As Kelley Armstrong fans know, she has written her last Women of the Otherworld novel, which has no doubt left some bereft, but never fear - she hasn't stopped writing, she's turned her attention elsewhere. As we've seen with a few of the long running series floating around out there, sometimes it's good to end a series, and it's even better to end a series when your fans - especially the ones who have been fans from the beginning - STILL enjoy your work. Kelley Armstrong has written a very strong first of a series with Omens.

Whenever I'm given the chance to read a novel before publication, I feel fortunate. When I end up loving the novel I'm always happy about that (of course). I REALLY enjoyed Omens. You can read the synopsis on Amazon, Goodreads, and Armstrong's website - but basically, a very rich young woman, Olivia (Liv) Taylor Jones is hit out of nowhere with the knowledge that she isn't who she thought she was.
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Format: Kindle Edition Verified Purchase
After Thirteen and the last few books of the Otherworld series, I felt like the ending volumes were one story split into 3 separate books. I felt cheated of a full story line with each book I purchased at the end. I chalked it up to disappointment that the series was ending- I may have moped, mourned, and pouted a bit. In the meantime I read the Nadia Stafford series, both the young adults series, short stories, and the Otherworld books over again while waiting for a new release of a series to equal the Otherworld series.

However, reading this book put me right back in the cheated and disappointed category. This book is not a complete story. It reads like a set-up for the next book or 2 of the series. 400 pages of set-up. The main character never really fully develops, the paranormal elements never develop, and the plot that was presented felt disconnected; it did not flow. I forced myself to read the whole thing with the hope that it would suddenly improve or pick a path, or something... and when something did happen there was no logical progression or big climactic reveal- as in "oh, very clever, I never thought of that but now I can totally see it".

If you must read this (as I felt I needed to) then get it from the library. Save yourself from buyer's remorse.
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Format: Kindle Edition
To tell you the truth, I was kind off afraid to read OMENS, this first book of Kelley Armstrong’s new series. At first, when I got it on release day, I was going to jump right in but something made me hesitate. I don’t know. Maybe it was a sign that I should read the book leisurely instead of rushing into it? One thing’s for sure. As a fan of Kelley Armstrong’s Women of the Otherworld series, I really wanted to love Omens. And you know what? I actually ended up really liking it.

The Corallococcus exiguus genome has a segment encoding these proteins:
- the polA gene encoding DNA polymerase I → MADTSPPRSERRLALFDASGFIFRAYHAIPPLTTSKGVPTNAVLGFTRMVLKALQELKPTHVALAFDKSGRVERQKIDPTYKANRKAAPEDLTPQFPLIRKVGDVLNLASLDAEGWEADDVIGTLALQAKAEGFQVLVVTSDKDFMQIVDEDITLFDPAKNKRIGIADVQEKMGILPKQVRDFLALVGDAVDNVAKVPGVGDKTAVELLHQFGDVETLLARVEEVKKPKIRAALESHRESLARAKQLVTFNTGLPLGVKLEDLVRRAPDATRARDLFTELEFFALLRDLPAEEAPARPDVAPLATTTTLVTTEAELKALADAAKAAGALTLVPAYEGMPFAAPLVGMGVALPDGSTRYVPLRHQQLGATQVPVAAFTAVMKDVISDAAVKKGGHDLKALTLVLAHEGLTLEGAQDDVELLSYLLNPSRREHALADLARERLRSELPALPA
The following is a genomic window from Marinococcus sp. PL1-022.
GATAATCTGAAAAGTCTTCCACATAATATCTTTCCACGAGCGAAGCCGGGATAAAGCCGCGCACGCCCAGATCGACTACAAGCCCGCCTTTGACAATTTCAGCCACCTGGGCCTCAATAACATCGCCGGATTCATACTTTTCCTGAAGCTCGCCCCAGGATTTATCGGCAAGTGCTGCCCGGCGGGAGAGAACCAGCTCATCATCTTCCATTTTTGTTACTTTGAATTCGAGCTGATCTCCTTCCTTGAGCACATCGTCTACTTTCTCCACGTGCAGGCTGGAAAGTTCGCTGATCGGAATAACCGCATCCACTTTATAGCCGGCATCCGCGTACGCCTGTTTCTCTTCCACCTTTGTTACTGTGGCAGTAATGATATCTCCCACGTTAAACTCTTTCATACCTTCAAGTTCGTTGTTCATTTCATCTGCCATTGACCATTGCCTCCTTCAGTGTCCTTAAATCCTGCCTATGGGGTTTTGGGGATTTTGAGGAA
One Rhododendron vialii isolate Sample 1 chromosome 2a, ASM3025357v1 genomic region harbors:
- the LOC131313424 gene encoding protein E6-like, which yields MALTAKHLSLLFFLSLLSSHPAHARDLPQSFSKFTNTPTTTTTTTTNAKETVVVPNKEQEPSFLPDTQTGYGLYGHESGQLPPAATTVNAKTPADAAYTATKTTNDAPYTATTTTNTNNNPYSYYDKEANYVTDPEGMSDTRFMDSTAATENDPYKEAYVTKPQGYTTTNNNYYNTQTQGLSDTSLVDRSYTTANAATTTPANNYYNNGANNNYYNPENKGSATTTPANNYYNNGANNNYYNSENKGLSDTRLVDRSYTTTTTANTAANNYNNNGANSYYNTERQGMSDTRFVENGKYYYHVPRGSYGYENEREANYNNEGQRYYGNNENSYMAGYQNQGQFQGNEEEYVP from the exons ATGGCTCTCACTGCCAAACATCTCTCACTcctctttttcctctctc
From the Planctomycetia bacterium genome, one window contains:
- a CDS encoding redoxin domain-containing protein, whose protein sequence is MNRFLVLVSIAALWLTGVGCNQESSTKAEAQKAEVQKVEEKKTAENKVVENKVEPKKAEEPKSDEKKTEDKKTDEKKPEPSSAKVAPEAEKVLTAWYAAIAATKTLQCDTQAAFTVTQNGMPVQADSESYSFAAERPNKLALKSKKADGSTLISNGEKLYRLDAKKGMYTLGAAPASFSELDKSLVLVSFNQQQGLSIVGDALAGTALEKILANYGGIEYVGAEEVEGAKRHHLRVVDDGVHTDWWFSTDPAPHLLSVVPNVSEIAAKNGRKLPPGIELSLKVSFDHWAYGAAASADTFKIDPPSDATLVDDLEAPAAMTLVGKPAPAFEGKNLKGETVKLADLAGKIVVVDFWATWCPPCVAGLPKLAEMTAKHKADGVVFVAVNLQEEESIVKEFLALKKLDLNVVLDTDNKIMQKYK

Fans of hers were probably as weary as I was of this series. After ending such an amazing series last year, I just didn’t want this new Armstrong book to fail. So what I did is read it with an open mind. I made sure not to compare OMENS to Armstrong’s other books, like so many people compared J.K. Rowling’s Casual Vacancy with the Harry potter series. (I’m not trying to compare J.K. Rowling and Kelley Armstrong. I’m just using Rowling as an example.) What you have to understand, though, is even if OMENS doesn’t contain werewolves and witches, it does still contain a lot of supernatural elements. They might be more subtle but I think that’s what makes the book so interesting. You need to keep reading to find out what it’s really about (or you can cheat and use the Easter eggs Armstrong embedded in the text as a cheat code, if you’re too impatient). What’s more, unlike J.K. Rowling, the audience is the same and you’re not shifting from a MG/YA book to an adult book. I think what Armstrong did, is simply take a genre that she both loves and appreciates, changed the general themes, and expanded a little by adding suspense/thriller motifs.

It’s a suspense/thriller under the guise of a paranormal book. Or vice versa. I’m not exactly sure how to describe the genre.